Wednesday, July 14, 2010

"The Deep, Deep Secret" by Walt Grove (AHMM, February 1957)

Walt Grove wrote one of my favorite Gold Medal novels, Hell-Bent for Danger, which I’d rank up there with any of the publisher’s more famous novels and authors. When I found his story, “The Deep, Deep Secret” in the February 1957 issue of Alfred Hitchcock’s Mystery Magazine, I was excited, as Grove’s reputation seems to have unfortunately faded, leaving all of his work out of print at the moment. The story, I was happy to discover, was marvelous and did not disappoint one bit.

“The Deep, Deep Secret” is an unusual, innovative twist on the “coming of age” genre. Gerry—short for Geraldine—wants to share a secret with her boyfriend, Earl. When the two return from skinny-dipping, however, a mysterious man claiming to be a police officer is waiting for them. While he doesn’t arrest them for indecent exposure, he begins stalking both of the youths and makes several sexual advances towards Gerry. Afraid of what the town and their families will think if their indiscretion was exposed, Gerry and Earl put off asking for help. Soon the situation spirals out of control, and Gerry must grow up and deal with the situation on her own.

As Grove showed in Hell-Bent for Danger, he has a real feel for the darker impulses hiding within suburban security. Throughout “The Deep, Deep Secret,” Gerry goes through this transforming descent, first through desire, then anxiety, desperation, and finally action, when she is forced to do things she never thought herself capable of. In this way, Grove takes the “coming of age” cycle to another level: what begins as burgeoning sexuality in the character blossoms into something decidedly more deadly. That sense of threat and urgency, so primal to adolescence, comes across naturally in this story.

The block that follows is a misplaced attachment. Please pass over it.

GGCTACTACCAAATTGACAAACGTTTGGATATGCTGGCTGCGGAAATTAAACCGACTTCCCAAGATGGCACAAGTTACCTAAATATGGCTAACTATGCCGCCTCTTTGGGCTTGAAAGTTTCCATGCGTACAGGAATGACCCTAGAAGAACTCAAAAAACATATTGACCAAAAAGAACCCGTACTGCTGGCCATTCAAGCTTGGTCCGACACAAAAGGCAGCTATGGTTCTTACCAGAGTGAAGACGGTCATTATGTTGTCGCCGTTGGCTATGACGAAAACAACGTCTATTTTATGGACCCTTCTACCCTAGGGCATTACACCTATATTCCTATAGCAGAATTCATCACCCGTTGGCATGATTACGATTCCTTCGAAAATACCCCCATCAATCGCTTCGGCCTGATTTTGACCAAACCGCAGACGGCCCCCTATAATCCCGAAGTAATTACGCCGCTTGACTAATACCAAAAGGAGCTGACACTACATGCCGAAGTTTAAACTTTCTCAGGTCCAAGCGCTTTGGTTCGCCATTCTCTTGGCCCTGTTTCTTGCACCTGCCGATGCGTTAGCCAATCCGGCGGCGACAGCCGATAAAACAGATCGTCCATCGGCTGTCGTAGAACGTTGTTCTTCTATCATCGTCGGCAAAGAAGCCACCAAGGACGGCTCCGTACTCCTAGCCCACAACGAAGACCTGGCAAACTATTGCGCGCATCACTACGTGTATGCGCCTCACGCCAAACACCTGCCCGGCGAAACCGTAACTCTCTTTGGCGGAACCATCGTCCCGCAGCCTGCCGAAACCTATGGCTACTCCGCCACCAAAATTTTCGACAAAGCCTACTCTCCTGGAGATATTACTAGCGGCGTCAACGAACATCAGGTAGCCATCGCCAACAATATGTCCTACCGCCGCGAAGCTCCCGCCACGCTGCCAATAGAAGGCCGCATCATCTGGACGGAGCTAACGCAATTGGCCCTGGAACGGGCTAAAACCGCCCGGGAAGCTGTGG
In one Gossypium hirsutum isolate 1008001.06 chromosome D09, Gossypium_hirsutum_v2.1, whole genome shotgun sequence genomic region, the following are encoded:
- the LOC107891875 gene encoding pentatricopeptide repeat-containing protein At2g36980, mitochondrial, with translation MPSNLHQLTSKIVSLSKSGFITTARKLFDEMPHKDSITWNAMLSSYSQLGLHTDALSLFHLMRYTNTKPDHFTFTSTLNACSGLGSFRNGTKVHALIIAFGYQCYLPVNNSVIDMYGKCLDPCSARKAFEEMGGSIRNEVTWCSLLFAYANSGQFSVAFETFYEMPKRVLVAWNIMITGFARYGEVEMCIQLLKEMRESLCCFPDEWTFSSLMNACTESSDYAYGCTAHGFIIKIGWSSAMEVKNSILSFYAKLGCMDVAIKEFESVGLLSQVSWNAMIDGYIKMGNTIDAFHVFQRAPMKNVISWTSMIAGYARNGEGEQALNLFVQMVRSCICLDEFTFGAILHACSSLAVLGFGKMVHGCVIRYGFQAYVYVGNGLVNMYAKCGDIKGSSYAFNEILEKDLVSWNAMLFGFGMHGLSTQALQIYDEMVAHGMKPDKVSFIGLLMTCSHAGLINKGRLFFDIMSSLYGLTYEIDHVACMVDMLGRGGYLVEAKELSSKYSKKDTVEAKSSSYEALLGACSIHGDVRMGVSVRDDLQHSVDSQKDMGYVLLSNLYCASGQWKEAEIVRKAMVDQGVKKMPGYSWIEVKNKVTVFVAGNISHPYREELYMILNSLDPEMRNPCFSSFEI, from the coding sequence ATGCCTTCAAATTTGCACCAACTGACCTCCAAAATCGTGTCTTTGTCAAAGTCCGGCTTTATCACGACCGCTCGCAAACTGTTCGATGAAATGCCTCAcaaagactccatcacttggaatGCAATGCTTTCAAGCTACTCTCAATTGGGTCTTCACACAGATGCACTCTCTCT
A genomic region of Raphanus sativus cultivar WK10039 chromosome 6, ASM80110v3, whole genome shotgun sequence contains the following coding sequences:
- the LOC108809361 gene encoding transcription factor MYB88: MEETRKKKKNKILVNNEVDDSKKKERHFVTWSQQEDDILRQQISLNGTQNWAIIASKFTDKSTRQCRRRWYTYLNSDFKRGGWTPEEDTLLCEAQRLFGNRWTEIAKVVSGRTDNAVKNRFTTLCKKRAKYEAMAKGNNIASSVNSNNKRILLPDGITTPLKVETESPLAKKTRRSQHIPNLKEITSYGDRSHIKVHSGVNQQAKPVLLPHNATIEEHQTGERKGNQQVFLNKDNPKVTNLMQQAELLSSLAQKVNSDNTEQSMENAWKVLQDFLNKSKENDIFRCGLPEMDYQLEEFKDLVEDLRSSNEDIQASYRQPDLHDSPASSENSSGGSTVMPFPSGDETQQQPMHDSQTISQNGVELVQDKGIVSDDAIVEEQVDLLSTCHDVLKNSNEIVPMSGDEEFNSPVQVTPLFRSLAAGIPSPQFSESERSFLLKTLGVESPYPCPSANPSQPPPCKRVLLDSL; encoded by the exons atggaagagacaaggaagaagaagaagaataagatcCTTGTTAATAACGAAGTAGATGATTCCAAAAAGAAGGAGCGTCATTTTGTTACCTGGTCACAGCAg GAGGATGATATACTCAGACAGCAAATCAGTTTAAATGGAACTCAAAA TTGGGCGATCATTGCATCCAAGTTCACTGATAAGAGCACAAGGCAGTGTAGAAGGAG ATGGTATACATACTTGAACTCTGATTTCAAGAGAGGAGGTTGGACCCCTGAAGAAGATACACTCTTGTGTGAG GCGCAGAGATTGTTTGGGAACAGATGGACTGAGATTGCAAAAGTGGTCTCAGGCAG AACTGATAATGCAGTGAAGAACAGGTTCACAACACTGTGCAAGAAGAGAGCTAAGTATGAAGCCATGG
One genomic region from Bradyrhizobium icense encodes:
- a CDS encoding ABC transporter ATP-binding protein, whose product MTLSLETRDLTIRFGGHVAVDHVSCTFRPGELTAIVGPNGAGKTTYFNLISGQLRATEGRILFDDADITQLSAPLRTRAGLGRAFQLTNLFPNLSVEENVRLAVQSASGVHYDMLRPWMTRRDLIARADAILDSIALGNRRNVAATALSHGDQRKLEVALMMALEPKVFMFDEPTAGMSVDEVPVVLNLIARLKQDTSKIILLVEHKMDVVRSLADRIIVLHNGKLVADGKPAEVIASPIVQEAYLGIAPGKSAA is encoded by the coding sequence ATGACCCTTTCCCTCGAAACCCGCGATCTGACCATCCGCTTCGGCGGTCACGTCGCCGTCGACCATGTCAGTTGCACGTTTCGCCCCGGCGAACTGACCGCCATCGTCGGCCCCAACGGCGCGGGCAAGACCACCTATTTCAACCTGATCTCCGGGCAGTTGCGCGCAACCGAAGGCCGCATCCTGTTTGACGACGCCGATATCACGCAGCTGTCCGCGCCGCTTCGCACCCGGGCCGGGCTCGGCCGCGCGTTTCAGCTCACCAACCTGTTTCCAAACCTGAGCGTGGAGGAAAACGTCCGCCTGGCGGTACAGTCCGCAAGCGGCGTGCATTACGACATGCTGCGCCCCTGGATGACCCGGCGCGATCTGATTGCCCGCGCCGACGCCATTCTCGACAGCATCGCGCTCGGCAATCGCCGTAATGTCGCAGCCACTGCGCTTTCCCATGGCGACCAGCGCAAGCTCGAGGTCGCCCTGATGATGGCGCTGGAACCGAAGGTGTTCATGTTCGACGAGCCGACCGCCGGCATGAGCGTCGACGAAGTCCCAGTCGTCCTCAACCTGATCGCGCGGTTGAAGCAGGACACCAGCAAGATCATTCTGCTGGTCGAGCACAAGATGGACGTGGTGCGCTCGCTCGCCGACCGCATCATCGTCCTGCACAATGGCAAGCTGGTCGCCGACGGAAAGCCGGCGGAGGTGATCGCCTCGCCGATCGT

Earl and the officer, while their roles are smaller, are no less well defined. As Gerry continues to take steps forward, both of the male characters come more and more into focus. The officer is no less a coward than Earl. Such critical portrayals of masculinity come as no surprise after Hell-Bent for Danger, which also features male protagonists who are ultimately emasculated for giving into their desires.

All in all, a great story by an underrated writer. I have several more Walt Grove stories at home, and I’m very much looking forward to reading them.

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Thanks to Galactic Central for the cover scan.

2 comments:

  1. I am not familiar with Walt Grove. Sounds like I need to be. Thanks for the review, Cullen.

    ReplyDelete
  2. I just ordered a copy of HELL BENT FOR DANGER based on your recommendation. Thanks for the tip on yet another writer and book previously unknown to me.

    ReplyDelete

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